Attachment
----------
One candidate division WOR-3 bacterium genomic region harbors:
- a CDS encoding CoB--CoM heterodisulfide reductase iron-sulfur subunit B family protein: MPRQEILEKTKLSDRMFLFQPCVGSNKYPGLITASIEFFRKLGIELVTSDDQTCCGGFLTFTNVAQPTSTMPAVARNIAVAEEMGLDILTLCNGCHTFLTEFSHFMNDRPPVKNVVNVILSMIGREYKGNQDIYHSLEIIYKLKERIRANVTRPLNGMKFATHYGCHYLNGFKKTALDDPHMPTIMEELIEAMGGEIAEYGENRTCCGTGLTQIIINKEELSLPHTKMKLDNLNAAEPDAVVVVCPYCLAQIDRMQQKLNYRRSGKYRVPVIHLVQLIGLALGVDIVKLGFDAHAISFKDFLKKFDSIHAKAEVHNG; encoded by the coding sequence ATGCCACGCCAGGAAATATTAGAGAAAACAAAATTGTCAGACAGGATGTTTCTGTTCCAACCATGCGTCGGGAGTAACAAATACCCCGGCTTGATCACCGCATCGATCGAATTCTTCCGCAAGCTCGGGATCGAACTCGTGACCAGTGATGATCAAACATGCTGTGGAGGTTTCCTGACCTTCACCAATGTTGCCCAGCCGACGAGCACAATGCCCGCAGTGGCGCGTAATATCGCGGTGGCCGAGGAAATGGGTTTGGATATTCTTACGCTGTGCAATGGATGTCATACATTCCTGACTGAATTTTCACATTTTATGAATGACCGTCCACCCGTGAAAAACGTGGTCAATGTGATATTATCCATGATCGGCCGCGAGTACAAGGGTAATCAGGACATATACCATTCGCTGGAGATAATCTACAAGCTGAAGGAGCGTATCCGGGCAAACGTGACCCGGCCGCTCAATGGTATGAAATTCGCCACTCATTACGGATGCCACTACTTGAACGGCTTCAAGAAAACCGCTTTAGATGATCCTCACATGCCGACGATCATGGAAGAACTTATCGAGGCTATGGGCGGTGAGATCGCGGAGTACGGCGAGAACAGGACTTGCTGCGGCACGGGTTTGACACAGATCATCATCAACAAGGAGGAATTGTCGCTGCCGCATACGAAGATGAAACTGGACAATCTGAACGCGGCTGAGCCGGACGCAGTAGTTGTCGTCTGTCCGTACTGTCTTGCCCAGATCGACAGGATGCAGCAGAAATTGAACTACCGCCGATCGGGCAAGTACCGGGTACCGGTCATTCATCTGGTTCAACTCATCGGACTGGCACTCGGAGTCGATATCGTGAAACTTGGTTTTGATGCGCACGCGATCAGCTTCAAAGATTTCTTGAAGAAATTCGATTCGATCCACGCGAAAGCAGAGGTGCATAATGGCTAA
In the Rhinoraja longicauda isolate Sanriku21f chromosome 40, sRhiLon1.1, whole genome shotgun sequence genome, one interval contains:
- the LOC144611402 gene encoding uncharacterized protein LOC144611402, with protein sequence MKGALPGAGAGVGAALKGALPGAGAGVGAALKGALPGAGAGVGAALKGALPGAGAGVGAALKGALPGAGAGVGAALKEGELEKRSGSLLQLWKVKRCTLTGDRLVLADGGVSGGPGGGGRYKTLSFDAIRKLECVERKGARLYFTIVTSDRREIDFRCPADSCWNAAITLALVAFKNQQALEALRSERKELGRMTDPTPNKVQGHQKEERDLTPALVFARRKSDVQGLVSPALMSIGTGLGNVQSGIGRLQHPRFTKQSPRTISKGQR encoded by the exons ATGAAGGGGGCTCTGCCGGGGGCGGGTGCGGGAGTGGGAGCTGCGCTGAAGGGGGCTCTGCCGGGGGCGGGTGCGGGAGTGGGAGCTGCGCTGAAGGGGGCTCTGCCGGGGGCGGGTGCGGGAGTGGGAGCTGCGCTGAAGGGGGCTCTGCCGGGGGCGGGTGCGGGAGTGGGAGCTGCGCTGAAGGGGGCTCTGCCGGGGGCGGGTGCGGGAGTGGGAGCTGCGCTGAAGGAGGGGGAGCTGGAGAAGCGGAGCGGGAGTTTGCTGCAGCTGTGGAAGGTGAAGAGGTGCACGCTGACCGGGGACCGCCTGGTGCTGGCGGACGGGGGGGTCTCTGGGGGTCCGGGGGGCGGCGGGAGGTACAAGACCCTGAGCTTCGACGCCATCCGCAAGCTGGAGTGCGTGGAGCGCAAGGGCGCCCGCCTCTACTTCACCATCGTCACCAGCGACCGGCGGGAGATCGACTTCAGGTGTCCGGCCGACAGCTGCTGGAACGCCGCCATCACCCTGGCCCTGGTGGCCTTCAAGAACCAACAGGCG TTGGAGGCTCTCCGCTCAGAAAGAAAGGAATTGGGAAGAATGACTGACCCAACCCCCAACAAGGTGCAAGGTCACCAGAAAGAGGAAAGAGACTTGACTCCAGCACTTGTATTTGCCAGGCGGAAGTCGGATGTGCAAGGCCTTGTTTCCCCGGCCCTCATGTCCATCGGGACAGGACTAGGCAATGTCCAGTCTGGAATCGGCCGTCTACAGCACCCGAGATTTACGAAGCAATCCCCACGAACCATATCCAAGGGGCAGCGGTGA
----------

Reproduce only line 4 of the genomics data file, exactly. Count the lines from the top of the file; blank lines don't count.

- the LOC144611402 gene encoding uncharacterized protein LOC144611402, with protein sequence MKGALPGAGAGVGAALKGALPGAGAGVGAALKGALPGAGAGVGAALKGALPGAGAGVGAALKGALPGAGAGVGAALKEGELEKRSGSLLQLWKVKRCTLTGDRLVLADGGVSGGPGGGGRYKTLSFDAIRKLECVERKGARLYFTIVTSDRREIDFRCPADSCWNAAITLALVAFKNQQALEALRSERKELGRMTDPTPNKVQGHQKEERDLTPALVFARRKSDVQGLVSPALMSIGTGLGNVQSGIGRLQHPRFTKQSPRTISKGQR encoded by the exons ATGAAGGGGGCTCTGCCGGGGGCGGGTGCGGGAGTGGGAGCTGCGCTGAAGGGGGCTCTGCCGGGGGCGGGTGCGGGAGTGGGAGCTGCGCTGAAGGGGGCTCTGCCGGGGGCGGGTGCGGGAGTGGGAGCTGCGCTGAAGGGGGCTCTGCCGGGGGCGGGTGCGGGAGTGGGAGCTGCGCTGAAGGGGGCTCTGCCGGGGGCGGGTGCGGGAGTGGGAGCTGCGCTGAAGGAGGGGGAGCTGGAGAAGCGGAGCGGGAGTTTGCTGCAGCTGTGGAAGGTGAAGAGGTGCACGCTGACCGGGGACCGCCTGGTGCTGGCGGACGGGGGGGTCTCTGGGGGTCCGGGGGGCGGCGGGAGGTACAAGACCCTGAGCTTCGACGCCATCCGCAAGCTGGAGTGCGTGGAGCGCAAGGGCGCCCGCCTCTACTTCACCATCGTCACCAGCGACCGGCGGGAGATCGACTTCAGGTGTCCGGCCGACAGCTGCTGGAACGCCGCCATCACCCTGGCCCTGGTGGCCTTCAAGAACCAACAGGCG TTGGAGGCTCTCCGCTCAGAAAGAAAGGAATTGGGAAGAATGACTGACCCAACCCCCAACAAGGTGCAAGGTCACCAGAAAGAGGAAAGAGACTTGACTCCAGCACTTGTATTTGCCAGGCGGAAGTCGGATGTGCAAGGCCTTGTTTCCCCGGCCCTCATGTCCATCGGGACAGGACTAGGCAATGTCCAGTCTGGAATCGGCCGTCTACAGCACCCGAGATTTACGAAGCAATCCCCACGAACCATATCCAAGGGGCAGCGGTGA